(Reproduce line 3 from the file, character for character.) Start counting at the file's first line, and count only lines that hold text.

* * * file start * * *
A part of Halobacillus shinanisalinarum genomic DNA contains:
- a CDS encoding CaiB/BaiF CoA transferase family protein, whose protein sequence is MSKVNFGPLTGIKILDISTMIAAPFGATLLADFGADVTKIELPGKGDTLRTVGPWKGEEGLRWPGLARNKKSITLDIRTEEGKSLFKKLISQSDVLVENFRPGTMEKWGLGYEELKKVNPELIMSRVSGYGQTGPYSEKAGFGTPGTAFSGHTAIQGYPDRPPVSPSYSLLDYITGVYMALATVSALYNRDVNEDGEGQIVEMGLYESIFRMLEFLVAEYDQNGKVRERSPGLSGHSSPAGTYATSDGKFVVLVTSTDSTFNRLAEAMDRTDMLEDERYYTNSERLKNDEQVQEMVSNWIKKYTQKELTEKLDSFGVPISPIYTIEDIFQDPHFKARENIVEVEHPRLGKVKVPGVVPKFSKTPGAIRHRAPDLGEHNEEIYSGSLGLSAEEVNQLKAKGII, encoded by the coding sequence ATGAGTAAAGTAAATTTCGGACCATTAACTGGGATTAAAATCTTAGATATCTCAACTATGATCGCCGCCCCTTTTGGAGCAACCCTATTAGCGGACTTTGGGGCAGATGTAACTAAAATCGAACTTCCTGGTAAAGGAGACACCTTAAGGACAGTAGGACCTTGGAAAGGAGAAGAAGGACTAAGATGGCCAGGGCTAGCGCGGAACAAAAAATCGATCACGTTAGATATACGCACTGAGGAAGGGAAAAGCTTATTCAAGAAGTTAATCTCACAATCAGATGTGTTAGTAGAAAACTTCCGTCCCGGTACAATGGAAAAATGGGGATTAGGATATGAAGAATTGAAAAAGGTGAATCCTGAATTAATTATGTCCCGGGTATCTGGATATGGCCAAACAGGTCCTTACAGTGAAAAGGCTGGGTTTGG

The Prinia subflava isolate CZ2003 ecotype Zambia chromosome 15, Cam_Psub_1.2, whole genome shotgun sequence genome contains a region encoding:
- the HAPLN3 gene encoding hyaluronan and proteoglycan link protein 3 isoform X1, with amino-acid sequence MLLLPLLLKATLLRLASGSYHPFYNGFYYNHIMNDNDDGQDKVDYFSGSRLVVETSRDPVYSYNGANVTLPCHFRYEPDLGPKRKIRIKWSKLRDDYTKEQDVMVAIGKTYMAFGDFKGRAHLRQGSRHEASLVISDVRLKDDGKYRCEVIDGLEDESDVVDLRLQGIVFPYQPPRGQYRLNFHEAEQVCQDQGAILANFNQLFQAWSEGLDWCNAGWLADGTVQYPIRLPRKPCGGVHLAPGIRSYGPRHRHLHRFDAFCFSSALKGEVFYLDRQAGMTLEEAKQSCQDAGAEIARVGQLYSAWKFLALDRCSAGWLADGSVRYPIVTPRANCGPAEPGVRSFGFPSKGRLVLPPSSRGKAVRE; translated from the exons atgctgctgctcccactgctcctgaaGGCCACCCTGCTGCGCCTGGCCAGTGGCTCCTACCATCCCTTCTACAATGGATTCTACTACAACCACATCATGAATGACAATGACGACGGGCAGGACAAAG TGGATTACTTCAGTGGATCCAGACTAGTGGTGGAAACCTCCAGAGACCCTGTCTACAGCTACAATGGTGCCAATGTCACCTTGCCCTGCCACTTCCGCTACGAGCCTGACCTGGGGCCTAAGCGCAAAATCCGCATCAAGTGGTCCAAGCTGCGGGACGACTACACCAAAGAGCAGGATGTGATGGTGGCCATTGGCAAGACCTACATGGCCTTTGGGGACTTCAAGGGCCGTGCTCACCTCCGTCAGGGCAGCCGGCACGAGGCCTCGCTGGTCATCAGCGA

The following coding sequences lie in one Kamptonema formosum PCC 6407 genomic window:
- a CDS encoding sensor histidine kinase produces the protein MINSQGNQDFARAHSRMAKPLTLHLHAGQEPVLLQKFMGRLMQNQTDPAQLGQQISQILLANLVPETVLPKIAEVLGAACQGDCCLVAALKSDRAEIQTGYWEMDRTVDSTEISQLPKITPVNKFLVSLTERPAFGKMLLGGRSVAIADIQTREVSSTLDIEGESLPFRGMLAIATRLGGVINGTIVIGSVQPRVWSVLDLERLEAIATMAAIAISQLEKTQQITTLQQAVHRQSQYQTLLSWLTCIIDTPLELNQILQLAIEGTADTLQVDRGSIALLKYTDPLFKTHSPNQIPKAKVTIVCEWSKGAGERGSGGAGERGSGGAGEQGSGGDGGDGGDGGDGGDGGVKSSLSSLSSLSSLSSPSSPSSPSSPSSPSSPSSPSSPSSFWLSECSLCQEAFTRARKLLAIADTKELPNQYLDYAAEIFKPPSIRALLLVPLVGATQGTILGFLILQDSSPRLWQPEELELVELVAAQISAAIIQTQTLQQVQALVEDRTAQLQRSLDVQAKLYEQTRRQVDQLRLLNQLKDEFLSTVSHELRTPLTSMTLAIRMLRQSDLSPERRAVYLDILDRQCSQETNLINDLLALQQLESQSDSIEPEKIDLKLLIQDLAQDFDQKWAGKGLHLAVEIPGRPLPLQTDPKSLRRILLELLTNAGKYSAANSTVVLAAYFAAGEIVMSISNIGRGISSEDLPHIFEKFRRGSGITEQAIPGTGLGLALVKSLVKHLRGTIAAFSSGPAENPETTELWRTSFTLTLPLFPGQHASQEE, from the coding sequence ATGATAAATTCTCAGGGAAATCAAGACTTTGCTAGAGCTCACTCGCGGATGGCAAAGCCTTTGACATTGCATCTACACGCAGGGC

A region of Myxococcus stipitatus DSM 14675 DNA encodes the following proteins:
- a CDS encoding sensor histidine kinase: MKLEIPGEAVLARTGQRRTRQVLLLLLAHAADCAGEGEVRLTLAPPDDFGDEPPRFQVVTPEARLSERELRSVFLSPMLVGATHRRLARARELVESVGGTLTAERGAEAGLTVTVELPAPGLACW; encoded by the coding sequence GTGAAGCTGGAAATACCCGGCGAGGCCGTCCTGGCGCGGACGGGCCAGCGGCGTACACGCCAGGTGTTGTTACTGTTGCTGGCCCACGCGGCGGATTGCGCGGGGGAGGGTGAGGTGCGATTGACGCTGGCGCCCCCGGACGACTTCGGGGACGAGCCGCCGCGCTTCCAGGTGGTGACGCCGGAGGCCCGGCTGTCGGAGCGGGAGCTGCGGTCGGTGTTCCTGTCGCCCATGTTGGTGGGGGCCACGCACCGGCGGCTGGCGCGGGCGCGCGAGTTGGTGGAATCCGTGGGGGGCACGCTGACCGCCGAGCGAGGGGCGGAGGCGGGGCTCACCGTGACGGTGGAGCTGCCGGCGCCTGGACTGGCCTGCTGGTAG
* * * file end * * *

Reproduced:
The Prinia subflava isolate CZ2003 ecotype Zambia chromosome 15, Cam_Psub_1.2, whole genome shotgun sequence genome contains a region encoding: